Welcome India!

Well, that didn’t take long. While we have been working with companies in India for some time, The OpenNMS Group just signed up our first commercial client in that country.

I’m writing this from CPH airport in Denmark after a wonderful weekend in Norway, so perhaps one of those two countries will join the other 16 soon.

[Norway trip update coming as soon as I can get it all down]

2008: Pining for the Fjords

After breakfast we got back in the Volvo and backtracked to Geilo to take a more scenic route to Bergen. The highland route still had meters of snow

… but that disappeared as we got lower.

Did I mention the tunnels?

Norway has hundreds of tunnels. I probably rode through more tunnels this day than the sum of the tunnels I’ve ever been in over my 42 years. And we’re not talking just nice, short straight tunnels. The longest tunnel was 24.5 km long, and one tunnel we went through had a section where it corkscrewed around something like 540 degrees.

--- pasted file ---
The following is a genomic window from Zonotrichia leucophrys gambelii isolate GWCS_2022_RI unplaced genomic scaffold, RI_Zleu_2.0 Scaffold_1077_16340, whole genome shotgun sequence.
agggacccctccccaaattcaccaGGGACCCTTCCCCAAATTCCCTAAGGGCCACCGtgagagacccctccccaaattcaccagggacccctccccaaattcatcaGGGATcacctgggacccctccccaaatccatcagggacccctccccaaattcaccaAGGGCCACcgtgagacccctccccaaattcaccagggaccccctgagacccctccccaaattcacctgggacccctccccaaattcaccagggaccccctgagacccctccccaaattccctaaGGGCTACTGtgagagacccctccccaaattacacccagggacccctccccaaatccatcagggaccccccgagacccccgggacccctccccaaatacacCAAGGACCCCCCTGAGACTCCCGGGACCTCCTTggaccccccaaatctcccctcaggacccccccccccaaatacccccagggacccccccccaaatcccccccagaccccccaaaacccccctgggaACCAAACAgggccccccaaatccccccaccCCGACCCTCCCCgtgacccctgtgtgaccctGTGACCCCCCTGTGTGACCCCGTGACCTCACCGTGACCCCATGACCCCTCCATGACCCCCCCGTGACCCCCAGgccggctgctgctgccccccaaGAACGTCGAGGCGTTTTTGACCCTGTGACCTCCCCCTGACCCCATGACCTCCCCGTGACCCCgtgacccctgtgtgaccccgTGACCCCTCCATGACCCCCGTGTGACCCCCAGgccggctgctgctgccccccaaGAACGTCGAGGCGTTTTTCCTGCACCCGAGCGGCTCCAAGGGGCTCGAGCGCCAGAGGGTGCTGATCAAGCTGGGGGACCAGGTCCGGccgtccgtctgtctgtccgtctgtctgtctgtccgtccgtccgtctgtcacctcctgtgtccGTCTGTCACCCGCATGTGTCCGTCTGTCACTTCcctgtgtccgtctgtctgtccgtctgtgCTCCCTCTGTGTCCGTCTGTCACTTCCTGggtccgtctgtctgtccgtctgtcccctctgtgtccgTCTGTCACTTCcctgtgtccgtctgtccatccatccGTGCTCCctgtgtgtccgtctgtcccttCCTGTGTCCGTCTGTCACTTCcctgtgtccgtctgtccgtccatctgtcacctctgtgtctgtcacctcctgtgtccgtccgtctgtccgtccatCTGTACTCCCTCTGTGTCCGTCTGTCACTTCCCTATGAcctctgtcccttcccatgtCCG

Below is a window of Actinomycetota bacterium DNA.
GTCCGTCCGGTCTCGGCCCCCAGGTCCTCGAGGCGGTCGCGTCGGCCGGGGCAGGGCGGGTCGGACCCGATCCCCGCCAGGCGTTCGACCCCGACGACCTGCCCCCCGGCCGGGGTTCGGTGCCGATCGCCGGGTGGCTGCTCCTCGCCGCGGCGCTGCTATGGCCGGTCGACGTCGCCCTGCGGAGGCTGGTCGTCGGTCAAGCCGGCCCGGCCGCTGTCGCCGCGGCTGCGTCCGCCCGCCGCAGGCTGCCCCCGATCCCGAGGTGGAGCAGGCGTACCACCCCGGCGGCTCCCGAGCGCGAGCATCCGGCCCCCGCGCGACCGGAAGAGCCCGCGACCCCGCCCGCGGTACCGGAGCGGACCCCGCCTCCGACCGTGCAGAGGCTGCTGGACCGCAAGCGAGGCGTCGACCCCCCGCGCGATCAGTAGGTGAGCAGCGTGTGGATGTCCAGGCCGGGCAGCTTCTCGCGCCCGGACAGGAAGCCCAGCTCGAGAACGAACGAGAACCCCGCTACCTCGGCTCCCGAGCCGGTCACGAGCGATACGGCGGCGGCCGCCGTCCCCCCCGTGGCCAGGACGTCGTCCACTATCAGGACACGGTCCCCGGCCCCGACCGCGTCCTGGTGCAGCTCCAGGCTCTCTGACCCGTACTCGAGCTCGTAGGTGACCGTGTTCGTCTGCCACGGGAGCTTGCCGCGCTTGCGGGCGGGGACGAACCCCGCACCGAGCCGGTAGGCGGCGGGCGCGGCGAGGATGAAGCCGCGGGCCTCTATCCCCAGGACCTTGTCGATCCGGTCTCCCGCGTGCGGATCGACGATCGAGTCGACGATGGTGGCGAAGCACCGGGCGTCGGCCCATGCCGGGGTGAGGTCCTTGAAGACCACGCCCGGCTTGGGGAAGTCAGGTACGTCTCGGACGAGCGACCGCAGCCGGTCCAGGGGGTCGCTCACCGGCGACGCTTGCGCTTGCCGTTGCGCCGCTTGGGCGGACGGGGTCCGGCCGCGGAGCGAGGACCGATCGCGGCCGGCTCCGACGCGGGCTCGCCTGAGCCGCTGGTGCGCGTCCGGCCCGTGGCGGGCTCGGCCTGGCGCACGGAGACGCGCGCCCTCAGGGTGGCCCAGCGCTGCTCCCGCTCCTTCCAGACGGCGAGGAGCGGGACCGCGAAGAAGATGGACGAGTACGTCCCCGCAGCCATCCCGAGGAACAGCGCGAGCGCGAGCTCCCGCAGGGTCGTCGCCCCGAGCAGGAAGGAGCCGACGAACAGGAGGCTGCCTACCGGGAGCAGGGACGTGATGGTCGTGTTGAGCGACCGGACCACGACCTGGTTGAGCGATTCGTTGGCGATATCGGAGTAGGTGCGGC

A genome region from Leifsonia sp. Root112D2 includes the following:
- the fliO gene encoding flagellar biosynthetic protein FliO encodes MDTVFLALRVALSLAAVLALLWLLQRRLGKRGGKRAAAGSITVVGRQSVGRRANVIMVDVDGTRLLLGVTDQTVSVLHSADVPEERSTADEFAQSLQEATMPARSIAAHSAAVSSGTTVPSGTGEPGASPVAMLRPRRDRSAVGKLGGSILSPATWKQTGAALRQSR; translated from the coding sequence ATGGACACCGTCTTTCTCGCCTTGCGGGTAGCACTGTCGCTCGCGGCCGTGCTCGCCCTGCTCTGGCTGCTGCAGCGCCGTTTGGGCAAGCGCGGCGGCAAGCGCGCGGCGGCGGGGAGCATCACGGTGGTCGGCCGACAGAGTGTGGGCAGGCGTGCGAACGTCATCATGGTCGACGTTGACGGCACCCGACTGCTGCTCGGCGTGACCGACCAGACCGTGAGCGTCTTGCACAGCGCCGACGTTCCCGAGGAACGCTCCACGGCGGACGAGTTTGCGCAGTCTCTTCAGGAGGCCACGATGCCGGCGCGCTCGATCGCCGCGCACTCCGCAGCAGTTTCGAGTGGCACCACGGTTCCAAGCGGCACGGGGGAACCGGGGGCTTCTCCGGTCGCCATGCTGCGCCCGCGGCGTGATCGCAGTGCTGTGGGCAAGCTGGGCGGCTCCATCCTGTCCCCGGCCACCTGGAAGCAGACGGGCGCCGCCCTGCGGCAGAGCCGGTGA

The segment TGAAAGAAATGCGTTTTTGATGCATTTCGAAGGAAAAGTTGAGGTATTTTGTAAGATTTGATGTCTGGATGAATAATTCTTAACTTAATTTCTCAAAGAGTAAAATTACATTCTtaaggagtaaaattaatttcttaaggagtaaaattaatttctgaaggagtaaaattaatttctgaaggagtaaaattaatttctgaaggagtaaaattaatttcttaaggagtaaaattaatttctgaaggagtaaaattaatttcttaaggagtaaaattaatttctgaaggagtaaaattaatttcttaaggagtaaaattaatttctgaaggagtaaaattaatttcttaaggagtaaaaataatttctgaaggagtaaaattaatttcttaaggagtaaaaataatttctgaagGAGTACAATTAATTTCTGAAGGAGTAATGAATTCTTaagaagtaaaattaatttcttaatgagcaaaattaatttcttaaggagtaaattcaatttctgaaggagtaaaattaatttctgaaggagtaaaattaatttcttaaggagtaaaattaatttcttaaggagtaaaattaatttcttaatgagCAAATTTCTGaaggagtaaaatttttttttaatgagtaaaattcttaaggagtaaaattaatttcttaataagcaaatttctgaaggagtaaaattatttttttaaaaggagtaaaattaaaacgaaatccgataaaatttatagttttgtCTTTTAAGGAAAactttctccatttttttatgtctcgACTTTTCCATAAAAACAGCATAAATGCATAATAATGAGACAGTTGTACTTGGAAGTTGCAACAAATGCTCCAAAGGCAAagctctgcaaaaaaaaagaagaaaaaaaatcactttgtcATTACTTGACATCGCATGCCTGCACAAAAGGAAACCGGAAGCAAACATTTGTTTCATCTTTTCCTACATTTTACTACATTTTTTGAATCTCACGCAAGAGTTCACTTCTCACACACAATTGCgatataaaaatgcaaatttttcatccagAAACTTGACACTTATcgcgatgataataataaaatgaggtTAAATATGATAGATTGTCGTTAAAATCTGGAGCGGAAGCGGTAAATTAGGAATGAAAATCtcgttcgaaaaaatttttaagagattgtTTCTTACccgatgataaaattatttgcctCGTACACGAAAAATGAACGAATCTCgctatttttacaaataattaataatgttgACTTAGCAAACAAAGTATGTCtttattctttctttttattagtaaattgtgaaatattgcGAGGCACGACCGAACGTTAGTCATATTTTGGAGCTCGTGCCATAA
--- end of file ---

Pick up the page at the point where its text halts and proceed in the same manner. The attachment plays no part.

I wasn’t sure if it was a road or an amusement park ride.

While the roads we traveled on were wide and rather well maintained, we did see some of the old road tunnels. Sort of reminded me of the entrance to Moria:

“Speak, friend, and enter”

The scenery was simply spectacular. Of course there were the fjords:

and the waterfalls:

We made it to Bergen around 5pm and stopped by Alex’s house where I was able to start some laundry. He then took me into town for sushi.

It was yummy.

The evening was capped off with a ride up the Fløibanen funicular to the top of Fløyen, one of the seven mountains around Bergen. The view was fantastic.

Then it was home for a short sleep before getting up for the 17th of May celebrations.

Europe 2008: Norway